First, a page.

I had the pleasure to run into water&stone a vendor that focuses on web applications and also on installing and customizing Open Source Content Management Systems (CMS) for clients. A few weeks back, Cody Burke of Basex, suggested - in their TechWatch newsletter - this very approach of using an Open Source CMS with a vendor capable of customizing it to a company's requirements.
At the site, I found The 2008 Open Source CMS Market Share Report, by Ric Shreves, Published by water&stone (www.waterandstone.com). It is licensed for reuse and redistribution.
The purpose of the report was to look at 19 of the most well known of the Open Source Content Management Systems. They attempted to assess these CMSs on the basis of Rate of Adoption and Brand Strength. As they disclose in the report, metrics in the industry are lacking – so the report is very open in its approach, results and any extenuating circumstances, with an end result of attempting to determine the trends and patterns in this marketplace.
Overall, it is a very satisfying report...open in its methodology and replete with necessary footnotes.
The goal of the report as described early on is, "to present a variety of metrics in one easy to access document and thereby help inform our readers about what is happening in this dynamic market."
As a part of the study, they included traditional Open Source web content management (WCM) systems, wikis, and blog-style approaches to publication. The report comments on the blurring of lines between these three types of applications, so they sought to be inclusive. Hosted and commercial solutions are not included (Ektron, Red Dot, as well as Blogger are among those not included).
With no standard metric in the marketplace, the report's author began by brainstorming methods of tracking popularity and adoption, and all cards are on the table on how they did this.
The report segments each area of Rate of Adoption and Brand Strength, looking for Leaders, Movers and Laggards, this is similar to Aberdeen Group research projects that groups their studies into Best-in-Class, Industry Average Middle, and Laggards, they are both easy ways to look at and evaluate the results.
The report admits that there were challenges, such as b2evolution (blogging software that I’m familiar with) which badges many of the pages created by users with their name (effectively skewing results), and MediaWiki, and Open Source Wiki – which is on millions of pages due to its use as the engine for Wikipedia.
Adoption figures looked at Downloads, Installations and Third Party Support…and they list the problematic aspects of each category. But where available (not all applications track this), the total downloads and average weekly download rates were reported. It was not possible to even try to track live installations. For third party support they looked at Developers using the application and Publishers (books written).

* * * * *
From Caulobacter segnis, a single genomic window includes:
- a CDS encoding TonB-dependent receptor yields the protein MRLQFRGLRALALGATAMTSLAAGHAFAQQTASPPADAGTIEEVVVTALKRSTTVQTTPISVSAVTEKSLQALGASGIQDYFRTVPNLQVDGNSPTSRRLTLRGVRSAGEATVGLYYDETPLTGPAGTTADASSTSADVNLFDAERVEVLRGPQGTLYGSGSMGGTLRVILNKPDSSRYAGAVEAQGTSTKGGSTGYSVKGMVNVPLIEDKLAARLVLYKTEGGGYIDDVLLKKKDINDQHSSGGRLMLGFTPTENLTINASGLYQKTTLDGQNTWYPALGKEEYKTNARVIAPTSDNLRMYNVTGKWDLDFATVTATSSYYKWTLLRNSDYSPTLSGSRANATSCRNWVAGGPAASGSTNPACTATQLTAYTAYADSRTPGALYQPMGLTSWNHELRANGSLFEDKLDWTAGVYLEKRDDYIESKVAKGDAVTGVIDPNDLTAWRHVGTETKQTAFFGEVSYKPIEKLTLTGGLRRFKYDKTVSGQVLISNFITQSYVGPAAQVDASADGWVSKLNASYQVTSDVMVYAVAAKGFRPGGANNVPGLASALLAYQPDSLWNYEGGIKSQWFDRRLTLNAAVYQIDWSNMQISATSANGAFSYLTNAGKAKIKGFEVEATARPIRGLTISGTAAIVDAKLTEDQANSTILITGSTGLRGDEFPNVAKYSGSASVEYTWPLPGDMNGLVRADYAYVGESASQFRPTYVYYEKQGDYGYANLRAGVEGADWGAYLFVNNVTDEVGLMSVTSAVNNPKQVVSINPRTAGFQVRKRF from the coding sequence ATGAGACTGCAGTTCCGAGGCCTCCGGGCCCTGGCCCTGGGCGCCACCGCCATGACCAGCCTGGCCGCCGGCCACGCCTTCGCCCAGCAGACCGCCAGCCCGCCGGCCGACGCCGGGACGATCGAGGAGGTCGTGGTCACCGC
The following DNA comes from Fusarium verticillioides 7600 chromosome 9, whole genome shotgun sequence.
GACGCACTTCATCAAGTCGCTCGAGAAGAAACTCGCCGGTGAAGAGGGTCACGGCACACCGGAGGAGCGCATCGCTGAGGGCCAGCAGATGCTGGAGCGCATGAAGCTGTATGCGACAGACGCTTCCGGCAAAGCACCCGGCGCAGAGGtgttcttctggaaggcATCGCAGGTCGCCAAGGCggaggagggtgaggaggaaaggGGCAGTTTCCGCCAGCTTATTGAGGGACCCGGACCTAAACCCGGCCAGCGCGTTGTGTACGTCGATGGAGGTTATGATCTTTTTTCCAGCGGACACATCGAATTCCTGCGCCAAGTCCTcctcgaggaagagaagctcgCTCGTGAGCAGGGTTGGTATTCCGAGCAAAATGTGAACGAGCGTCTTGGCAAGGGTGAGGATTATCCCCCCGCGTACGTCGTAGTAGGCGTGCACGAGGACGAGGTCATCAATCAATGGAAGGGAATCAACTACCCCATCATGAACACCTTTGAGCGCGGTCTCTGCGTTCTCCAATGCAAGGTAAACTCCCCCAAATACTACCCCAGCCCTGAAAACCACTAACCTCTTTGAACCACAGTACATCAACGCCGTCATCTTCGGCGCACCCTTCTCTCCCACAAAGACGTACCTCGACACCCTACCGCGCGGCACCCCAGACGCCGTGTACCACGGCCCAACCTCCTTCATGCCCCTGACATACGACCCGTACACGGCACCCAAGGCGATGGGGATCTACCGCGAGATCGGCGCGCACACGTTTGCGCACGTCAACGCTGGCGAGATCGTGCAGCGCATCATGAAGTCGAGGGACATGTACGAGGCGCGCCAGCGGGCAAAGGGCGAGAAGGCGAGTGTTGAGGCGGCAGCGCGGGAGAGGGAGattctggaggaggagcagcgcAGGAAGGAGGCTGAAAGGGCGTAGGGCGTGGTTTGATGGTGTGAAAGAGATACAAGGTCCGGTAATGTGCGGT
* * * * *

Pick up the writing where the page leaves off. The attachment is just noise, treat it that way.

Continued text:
Brand strength looked at things such as Search engine visibility, Popularity Metrics, looking for evidence of mind share and evidence of reputation.
For search engine visibility, they actually include the search terms used and rated/ranked accordingly, giving a) clues to their methodology, and b) taking into account a variance in response.
Google Search and Alexa Rankings were employed for Brand
Strength metrics, and the Alexa rankings were done for both February and July
of this year (they checked twice for demo downloads as well to track trends and totals).
Google Trends was also used in the method.
They even used blog mentions to help provide a sense of goodwill, since bloggers do not have to mention these solutions, so they checked Technorati, BlogPulse (from Neilsen) and IceRocket as well as Google’s new Blog Search. They even pulled out the social networks, tracking fan activity by looking at Facebook, MySpace and Google Groups looking for collections of like minded individuals on each.
As a part of the results section (that includes the Leaders, Movers and Laggards), they named the 3 top solutions. I won't get into details, but WordPress and Joomla! far exceed the others in the two categories combined....but the report also lists projects they feel may be at risk due to
declining statistics in the areas that they were looking at, and those Open Source solutions whose window of opportunity may also be closing...Oh yeah, and the systems on the rise and worth watching.
As a part of the results section (that includes the Leaders, Movers and Laggards), they named the 3 top solutions. I won't get into details, but WordPress and Joomla! far exceed the others in the two categories combined....but the report also lists projects they feel may be at risk due to declining statistics in the areas that they were looking at, and those Open Source solutions whose window of opportunity may also be closing...Oh yeah, and the systems on the rise and worth watching.
The report was done by Ric Shreves, one of the founding partners of waters&stone. He writes and speaks on Content Management systems and web applications and has worked with Open Source CMSs since 1999.